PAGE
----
Academic journal article Studies in Short Fiction

Redefining Place: Femes Covert in the Stories of Mary Wilkins Freeman

Academic journal article Studies in Short Fiction

Redefining Place: Femes Covert in the Stories of Mary Wilkins Freeman

Article excerpt

In writing about women and their "place" in nineteenth-century New England society, Mary Wilkins Freeman frequently used images that emphasize the places, spaces, and environments occupied by her female protagonists. Settings typically include houses, porches, yards, churches, parlors, and kitchens--spheres in which the "True Woman" of the times could fulfill society's expectations of her and where the emerging "New Woman" could still serve in her duties to others rather than to herself. At first glance, one might assume that, "as a realistic recorder of the status and sensibility of the late nineteenth-century and early twentieth-century New England woman" (Reichardt xi), Freeman is simply perpetuating that century's stereotypical images of woman's limited "place."

In addition, these stories further the concept of restrictive spaces with numerous images that reflect covering or containment. Freeman's women "cover" themselves with shawls, bonnets, gloves, and parasols; they "enclose" their homes with fences, rails, paint, and flowers; they "shield" interior furnishings with carpets, wallpaper, curtains, and quilts; and they "contain" their belongings in baskets, drawers, bags, and aprons. These and other images of enclosure emerge frequently and significantly, and the reader begins to wonder if Freeman's metaphorically "covered" women are any different from the earlier femes covert of the Middle Ages and the Renaissance, a term used to define one of two "places" traditionally assigned to women--unmarried or widowed femes sole, and married or "covered" women.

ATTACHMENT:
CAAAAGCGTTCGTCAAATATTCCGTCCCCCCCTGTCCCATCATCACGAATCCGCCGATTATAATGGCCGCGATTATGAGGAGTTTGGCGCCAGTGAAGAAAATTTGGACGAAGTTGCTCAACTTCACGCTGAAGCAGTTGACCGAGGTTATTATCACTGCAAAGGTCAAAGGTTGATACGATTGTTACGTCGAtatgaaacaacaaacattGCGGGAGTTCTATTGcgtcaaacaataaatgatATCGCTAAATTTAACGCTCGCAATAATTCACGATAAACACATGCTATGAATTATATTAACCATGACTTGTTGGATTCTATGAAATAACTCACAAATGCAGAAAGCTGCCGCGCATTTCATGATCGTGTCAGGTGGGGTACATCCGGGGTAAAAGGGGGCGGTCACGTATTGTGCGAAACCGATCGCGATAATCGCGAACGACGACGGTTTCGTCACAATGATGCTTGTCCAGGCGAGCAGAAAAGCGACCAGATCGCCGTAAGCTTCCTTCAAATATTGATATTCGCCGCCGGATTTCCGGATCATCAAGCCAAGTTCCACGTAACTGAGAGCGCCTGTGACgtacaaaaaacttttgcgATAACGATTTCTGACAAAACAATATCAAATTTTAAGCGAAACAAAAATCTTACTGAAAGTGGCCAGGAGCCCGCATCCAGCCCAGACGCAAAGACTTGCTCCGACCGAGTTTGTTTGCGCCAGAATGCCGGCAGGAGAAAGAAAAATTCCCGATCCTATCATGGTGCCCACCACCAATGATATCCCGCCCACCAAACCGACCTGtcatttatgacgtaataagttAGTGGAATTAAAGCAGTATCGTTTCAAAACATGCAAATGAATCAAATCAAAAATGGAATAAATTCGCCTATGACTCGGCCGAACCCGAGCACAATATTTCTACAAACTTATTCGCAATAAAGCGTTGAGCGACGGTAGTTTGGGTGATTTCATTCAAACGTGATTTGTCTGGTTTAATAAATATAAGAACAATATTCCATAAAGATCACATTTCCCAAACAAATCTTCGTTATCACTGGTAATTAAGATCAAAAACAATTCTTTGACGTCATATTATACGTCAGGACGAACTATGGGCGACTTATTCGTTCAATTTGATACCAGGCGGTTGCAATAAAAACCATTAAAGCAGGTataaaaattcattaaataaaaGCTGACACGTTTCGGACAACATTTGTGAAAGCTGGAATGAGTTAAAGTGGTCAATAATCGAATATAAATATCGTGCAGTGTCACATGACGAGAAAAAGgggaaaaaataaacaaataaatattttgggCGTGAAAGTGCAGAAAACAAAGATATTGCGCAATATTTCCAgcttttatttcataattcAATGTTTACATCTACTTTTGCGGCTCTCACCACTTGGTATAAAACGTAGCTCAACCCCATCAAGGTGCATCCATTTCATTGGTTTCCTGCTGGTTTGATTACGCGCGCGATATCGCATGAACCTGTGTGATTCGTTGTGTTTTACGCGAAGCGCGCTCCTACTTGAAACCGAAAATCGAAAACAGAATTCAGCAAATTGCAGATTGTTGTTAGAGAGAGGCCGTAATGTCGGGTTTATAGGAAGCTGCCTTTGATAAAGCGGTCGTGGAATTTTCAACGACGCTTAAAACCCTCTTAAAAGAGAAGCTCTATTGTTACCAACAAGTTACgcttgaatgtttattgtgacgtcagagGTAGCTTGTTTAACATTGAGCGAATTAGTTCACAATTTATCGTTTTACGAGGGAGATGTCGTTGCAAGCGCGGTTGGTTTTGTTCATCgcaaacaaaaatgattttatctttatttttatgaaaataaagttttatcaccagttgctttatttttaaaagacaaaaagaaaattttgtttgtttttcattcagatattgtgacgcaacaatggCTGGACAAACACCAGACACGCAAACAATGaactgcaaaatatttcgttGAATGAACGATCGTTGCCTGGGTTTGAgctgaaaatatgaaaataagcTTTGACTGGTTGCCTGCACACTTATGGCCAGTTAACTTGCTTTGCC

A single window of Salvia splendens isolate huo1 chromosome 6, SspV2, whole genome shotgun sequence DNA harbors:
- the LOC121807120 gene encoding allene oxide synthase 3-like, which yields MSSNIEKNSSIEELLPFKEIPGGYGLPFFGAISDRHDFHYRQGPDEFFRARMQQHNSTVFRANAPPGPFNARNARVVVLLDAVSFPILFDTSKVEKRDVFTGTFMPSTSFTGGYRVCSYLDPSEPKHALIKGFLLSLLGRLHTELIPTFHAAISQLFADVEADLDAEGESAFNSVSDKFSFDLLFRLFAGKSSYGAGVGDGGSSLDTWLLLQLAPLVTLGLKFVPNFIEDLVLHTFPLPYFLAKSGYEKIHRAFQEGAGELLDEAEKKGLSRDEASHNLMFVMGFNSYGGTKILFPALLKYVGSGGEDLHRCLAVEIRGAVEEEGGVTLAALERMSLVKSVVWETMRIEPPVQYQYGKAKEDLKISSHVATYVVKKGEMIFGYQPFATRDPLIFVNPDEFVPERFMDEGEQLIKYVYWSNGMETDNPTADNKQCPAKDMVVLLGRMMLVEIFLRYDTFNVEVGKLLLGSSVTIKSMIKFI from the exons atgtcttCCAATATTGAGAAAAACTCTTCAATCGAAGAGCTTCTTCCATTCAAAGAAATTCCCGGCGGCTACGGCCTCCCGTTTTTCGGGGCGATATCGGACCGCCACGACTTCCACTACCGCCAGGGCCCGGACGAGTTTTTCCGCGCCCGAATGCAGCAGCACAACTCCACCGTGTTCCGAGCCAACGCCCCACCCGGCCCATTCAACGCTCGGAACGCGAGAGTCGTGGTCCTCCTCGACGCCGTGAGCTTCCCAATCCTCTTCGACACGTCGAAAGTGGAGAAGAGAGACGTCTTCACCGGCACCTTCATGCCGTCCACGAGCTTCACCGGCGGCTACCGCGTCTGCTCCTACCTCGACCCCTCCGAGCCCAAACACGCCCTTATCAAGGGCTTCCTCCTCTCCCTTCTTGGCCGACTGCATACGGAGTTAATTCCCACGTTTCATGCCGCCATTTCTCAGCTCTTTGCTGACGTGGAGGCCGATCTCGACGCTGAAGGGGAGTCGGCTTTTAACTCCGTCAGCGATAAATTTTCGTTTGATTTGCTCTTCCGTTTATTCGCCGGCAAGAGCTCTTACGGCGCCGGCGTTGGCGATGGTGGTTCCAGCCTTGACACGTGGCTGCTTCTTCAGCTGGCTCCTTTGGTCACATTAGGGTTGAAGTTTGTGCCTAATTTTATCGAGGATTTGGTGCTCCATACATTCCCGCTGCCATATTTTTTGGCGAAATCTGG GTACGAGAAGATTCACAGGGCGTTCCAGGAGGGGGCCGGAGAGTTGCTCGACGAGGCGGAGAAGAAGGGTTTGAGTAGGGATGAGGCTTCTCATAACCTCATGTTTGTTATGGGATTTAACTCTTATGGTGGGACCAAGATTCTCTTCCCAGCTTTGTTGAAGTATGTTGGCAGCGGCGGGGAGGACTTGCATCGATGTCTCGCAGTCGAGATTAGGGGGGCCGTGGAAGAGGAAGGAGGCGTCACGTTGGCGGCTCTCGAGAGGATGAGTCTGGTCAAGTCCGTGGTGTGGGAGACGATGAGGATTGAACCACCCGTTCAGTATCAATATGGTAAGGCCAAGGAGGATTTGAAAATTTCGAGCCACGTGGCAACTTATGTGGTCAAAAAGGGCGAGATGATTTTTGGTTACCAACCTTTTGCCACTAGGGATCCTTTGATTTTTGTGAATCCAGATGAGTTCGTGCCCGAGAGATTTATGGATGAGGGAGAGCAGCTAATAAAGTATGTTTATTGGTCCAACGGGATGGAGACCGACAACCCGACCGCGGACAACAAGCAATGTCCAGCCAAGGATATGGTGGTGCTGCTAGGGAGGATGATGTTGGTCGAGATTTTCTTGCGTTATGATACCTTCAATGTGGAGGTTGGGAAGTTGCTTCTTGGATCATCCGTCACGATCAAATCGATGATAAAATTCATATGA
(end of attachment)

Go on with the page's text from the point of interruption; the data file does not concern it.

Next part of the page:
After all, her New England "nun," Louisa Ellis remains single and alone, enclosed by a future filled with days metaphorically strung together like encircling rosary beads. Also, one of Freeman's married women, Sara Penn, in her well-known "revolt," merely relocates from one enclosure to another when she moves her family from their house into the new barn. Much critical attention has been given to Freeman's protagonists as women who exhibit innovative qualities of independence, strength, and even rebellion; however, if they continue to be restricted and inhibited by Freeman's rhetoric of enclosure, are they indeed breaking through the traditional images of femininity or are they merely staying "in place"?

In the late nineteenth century at a time when women were beginning to move into traditional male professional, educational, and work spheres, still "they were not set free from constraining images of femininity" (Cutter 383). Even in legalese rhetoric, jurists referred to the married woman as a "feme covert." But one might expect a woman author writing about women to reflect the reality of those women at a time when the American female was beginning to develop a new consciousness of self--an identity not necessarily enclosed by the confinements of patriarchal and societal expectations. A closer look at Freeman's images of enclosure in the contexts of individual characters' situations does indeed reveal that attempt.

Instead of remaining passively static in restrictive places imposed by outside forces, Freeman's women--both married and single--actively determine and maintain places of their own choosing, enclosing themselves in situations and choices that reflect personalities and purposes conducive to the affirmation of self. Whereas Freeman's enclosure imagery may, at first, tend to focus the reader's attention on previously established stereotypes for woman's limited places, instead they clearly redefine and redesign for these women their own places that reflect self-definition. Freeman's female protagonists are satisfied with their particular existences; even though they may enjoy lifestyles that are non-conformist, even eccentric by community standards, they are content with their choices--with the places that they have determined.

Rejecting marriage, for example, as the traditional "place" for conventional young ladies in the nineteenth century is Louisa in the story of the same name. …

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